“We aim to send all young people into an ever-changing world able and qualified to play their full part in it.”

Homework Guide

At Clifton, we consider homework to be an important part of the learning process: it allows students to develop their resilience, research and independent learning skills, as well as consolidating in-class learning.

However, we also believe in setting homework when it is necessary, relevant and meaningful. Therefore, your child may not be set homework on a weekly basis in all subject areas. Instead, their teachers will set homework when they deem it necessary for the pupils’ development. Students should expect to receive feedback on their homework: this may be verbal or written. This feedback should make clear any targets for further development needed.

As students progress through each year, they can expect the homework and revision demands to increase.  By the end of Year 11, it is expected that students, as well as completing set homework and revision tasks will be taking responsibility for their own learning in order to become mini subject specialists.

Work completed at home may take many forms, however you can expect to see:

  • Independent projects completed over a longer period of time.
  • Research and knowledge retrieval: this may take the form of students finding certain information prior to beginning a topic, or to consolidate and enhance in class knowledge.
  • Completing quizzes and questions.
  • Completing longer written tasks.
  • Acting on feedback from class work.
  • Doing exam questions or papers.
  • Revision tasks like posters, leaflets, videos and revision cards.
  • Learning spellings and key vocabulary.
  • Reading and Accelerated Reader quizzes.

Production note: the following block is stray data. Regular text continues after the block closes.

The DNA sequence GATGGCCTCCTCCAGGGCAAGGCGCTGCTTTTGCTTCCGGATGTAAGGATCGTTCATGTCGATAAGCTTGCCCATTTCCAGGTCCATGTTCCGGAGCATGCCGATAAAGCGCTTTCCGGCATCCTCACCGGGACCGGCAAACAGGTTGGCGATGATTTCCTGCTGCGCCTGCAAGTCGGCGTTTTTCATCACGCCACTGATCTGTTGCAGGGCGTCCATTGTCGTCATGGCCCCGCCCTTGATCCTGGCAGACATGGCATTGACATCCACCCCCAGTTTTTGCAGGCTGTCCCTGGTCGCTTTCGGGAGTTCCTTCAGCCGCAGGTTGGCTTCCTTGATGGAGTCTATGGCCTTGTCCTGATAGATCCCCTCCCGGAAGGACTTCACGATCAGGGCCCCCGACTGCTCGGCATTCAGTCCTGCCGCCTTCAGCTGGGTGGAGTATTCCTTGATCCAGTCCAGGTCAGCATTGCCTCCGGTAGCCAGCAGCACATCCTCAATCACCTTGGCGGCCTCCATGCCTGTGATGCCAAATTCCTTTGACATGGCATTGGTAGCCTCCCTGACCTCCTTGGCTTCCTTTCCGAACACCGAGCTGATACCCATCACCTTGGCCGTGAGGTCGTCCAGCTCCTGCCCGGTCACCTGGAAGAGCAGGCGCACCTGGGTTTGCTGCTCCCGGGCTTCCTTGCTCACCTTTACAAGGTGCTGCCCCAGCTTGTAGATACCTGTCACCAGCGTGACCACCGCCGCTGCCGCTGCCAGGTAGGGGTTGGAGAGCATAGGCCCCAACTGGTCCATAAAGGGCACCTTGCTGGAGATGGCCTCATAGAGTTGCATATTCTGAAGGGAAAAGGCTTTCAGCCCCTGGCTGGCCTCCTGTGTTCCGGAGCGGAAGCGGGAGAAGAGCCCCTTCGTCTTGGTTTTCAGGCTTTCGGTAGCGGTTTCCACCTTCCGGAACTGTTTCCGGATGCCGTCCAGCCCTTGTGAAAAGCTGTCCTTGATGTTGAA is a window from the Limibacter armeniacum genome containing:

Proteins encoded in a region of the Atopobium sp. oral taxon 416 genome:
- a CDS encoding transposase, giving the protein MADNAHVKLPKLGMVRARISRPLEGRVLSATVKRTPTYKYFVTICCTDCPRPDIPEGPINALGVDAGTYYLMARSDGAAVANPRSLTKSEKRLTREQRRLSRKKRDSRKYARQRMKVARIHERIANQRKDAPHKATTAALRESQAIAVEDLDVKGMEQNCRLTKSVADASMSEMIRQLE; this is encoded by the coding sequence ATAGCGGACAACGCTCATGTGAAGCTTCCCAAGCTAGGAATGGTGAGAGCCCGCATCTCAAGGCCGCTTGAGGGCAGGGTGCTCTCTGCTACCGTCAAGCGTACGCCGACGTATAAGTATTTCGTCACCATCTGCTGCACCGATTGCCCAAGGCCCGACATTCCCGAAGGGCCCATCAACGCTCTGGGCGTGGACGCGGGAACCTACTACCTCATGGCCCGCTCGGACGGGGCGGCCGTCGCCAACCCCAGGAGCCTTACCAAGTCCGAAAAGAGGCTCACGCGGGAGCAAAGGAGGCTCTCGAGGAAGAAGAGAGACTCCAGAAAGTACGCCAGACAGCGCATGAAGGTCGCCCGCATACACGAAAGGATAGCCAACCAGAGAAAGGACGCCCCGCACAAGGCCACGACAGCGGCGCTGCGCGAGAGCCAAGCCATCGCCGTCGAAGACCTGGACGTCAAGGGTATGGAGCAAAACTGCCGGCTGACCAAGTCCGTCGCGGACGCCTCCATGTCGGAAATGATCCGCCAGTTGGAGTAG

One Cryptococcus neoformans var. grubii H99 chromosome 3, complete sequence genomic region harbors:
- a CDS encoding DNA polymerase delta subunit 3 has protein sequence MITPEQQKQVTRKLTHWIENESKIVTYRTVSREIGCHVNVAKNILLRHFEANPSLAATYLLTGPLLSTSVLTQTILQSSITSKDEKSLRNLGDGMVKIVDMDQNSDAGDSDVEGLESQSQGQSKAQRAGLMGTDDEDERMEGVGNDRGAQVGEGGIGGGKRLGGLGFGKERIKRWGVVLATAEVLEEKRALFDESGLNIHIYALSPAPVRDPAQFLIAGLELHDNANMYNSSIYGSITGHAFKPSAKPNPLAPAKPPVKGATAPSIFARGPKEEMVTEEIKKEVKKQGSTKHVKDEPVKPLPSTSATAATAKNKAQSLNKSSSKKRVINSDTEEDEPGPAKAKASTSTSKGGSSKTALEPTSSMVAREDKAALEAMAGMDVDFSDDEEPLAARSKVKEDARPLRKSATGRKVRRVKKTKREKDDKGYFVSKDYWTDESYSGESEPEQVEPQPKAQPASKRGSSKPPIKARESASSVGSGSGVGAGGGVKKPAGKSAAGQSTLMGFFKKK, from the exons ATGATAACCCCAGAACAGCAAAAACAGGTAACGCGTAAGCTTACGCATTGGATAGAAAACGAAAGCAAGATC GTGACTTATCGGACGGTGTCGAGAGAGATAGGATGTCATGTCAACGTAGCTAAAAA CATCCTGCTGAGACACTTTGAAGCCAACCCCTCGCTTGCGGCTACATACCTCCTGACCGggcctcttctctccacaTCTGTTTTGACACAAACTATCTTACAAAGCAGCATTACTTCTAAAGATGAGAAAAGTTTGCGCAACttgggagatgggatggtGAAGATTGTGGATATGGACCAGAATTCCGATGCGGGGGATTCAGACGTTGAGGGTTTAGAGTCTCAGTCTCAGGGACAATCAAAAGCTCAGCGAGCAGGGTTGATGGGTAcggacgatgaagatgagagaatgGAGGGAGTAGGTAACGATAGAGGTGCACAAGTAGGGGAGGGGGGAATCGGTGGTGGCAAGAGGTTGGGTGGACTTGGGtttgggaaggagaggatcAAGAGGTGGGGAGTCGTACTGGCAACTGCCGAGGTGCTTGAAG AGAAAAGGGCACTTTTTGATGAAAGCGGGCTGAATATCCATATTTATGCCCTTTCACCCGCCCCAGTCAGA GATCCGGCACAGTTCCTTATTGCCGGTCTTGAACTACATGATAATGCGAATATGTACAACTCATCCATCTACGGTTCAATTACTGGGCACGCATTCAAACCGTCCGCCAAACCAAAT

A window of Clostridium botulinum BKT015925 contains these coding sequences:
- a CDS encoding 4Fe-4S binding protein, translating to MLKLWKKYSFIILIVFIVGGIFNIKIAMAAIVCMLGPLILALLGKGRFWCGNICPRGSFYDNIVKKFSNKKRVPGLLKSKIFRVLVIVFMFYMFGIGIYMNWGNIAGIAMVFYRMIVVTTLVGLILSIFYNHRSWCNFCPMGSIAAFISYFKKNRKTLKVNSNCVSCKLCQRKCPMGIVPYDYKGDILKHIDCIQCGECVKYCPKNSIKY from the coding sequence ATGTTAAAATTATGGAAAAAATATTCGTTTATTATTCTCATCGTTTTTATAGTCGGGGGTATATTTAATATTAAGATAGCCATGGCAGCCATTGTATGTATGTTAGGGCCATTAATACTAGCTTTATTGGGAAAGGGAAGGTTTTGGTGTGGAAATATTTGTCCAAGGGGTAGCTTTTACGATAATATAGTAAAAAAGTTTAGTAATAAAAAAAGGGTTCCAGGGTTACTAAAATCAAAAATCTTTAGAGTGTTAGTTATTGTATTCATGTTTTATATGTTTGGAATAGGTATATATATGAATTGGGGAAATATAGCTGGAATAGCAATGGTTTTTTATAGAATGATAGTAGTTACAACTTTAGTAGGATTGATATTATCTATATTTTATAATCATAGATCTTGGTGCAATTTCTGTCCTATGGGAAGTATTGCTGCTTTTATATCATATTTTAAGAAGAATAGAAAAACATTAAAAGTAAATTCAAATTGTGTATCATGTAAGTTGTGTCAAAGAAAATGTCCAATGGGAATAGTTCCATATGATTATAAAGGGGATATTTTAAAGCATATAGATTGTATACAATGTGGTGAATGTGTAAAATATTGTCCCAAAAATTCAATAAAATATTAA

• Practical projects.


Homework may also be set using digital formats such as Google Classroom or via online programmes such as MathsWatch, Educake or Accelerated Reader.

How parents/carers can help

It’s normal for your child to need some help getting used to the homework expectation when they start secondary school, and you’ll need to make sure you know what they’re supposed to be doing, support when needed, and help them manage their time so it all gets done. Talk to your child about how they’d like to organise their homework: for example, would they prefer to get it out of the way as soon as they get home, or have some time to relax first? Do they want to do it all in one go, or break it down into shorter chunks?

As your child gets used to their new homework schedule, it’s expected that they’ll become more independent and you shouldn’t need to monitor them so closely. However, you can support them by making sure they have a quiet and comfortable place to work without distractions, and all the resources they need. Be available to help if they have questions or need pointing in the right direction, and check their work over every now and then: teachers will expect good presentation as well as accurate work. In some cases, you might need to be more involved, for example, by testing them ahead of an exam.


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